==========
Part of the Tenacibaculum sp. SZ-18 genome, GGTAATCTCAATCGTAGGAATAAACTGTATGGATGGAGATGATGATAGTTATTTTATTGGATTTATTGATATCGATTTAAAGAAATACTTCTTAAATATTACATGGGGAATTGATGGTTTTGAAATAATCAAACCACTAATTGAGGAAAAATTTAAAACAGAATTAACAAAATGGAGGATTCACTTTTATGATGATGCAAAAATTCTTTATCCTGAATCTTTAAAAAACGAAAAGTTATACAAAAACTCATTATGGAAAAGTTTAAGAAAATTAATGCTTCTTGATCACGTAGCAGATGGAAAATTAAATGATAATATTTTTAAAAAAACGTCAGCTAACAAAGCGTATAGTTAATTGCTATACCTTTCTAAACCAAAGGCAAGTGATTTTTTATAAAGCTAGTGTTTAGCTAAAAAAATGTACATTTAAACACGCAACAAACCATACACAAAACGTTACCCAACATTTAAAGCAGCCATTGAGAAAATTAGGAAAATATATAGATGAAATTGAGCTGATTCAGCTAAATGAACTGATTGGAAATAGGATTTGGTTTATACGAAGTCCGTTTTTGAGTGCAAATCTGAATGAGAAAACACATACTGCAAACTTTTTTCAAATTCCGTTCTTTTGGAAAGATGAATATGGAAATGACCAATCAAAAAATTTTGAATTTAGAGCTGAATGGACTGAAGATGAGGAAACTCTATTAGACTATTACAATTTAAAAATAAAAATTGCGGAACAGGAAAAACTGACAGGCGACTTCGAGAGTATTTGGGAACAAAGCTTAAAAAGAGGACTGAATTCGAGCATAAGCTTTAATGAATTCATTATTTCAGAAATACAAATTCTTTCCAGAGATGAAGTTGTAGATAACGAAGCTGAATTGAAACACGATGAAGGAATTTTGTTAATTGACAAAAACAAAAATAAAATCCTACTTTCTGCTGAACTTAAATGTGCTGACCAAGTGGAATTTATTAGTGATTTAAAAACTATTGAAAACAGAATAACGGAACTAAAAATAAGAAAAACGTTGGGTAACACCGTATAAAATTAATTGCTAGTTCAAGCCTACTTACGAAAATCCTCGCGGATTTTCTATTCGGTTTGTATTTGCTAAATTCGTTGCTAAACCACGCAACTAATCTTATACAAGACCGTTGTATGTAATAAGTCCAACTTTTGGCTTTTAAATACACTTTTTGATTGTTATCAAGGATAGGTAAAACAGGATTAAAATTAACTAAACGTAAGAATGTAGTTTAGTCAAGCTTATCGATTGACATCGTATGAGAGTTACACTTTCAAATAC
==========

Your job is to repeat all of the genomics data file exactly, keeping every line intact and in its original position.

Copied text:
Part of the Tenacibaculum sp. SZ-18 genome, GGTAATCTCAATCGTAGGAATAAACTGTATGGATGGAGATGATGATAGTTATTTTATTGGATTTATTGATATCGATTTAAAGAAATACTTCTTAAATATTACATGGGGAATTGATGGTTTTGAAATAATCAAACCACTAATTGAGGAAAAATTTAAAACAGAATTAACAAAATGGAGGATTCACTTTTATGATGATGCAAAAATTCTTTATCCTGAATCTTTAAAAAACGAAAAGTTATACAAAAACTCATTATGGAAAAGTTTAAGAAAATTAATGCTTCTTGATCACGTAGCAGATGGAAAATTAAATGATAATATTTTTAAAAAAACGTCAGCTAACAAAGCGTATAGTTAATTGCTATACCTTTCTAAACCAAAGGCAAGTGATTTTTTATAAAGCTAGTGTTTAGCTAAAAAAATGTACATTTAAACACGCAACAAACCATACACAAAACGTTACCCAACATTTAAAGCAGCCATTGAGAAAATTAGGAAAATATATAGATGAAATTGAGCTGATTCAGCTAAATGAACTGATTGGAAATAGGATTTGGTTTATACGAAGTCCGTTTTTGAGTGCAAATCTGAATGAGAAAACACATACTGCAAACTTTTTTCAAATTCCGTTCTTTTGGAAAGATGAATATGGAAATGACCAATCAAAAAATTTTGAATTTAGAGCTGAATGGACTGAAGATGAGGAAACTCTATTAGACTATTACAATTTAAAAATAAAAATTGCGGAACAGGAAAAACTGACAGGCGACTTCGAGAGTATTTGGGAACAAAGCTTAAAAAGAGGACTGAATTCGAGCATAAGCTTTAATGAATTCATTATTTCAGAAATACAAATTCTTTCCAGAGATGAAGTTGTAGATAACGAAGCTGAATTGAAACACGATGAAGGAATTTTGTTAATTGACAAAAACAAAAATAAAATCCTACTTTCTGCTGAACTTAAATGTGCTGACCAAGTGGAATTTATTAGTGATTTAAAAACTATTGAAAACAGAATAACGGAACTAAAAATAAGAAAAACGTTGGGTAACACCGTATAAAATTAATTGCTAGTTCAAGCCTACTTACGAAAATCCTCGCGGATTTTCTATTCGGTTTGTATTTGCTAAATTCGTTGCTAAACCACGCAACTAATCTTATACAAGACCGTTGTATGTAATAAGTCCAACTTTTGGCTTTTAAATACACTTTTTGATTGTTATCAAGGATAGGTAAAACAGGATTAAAATTAACTAAACGTAAGAATGTAGTTTAGTCAAGCTTATCGATTGACATCGTATGAGAGTTACACTTTCAAATAC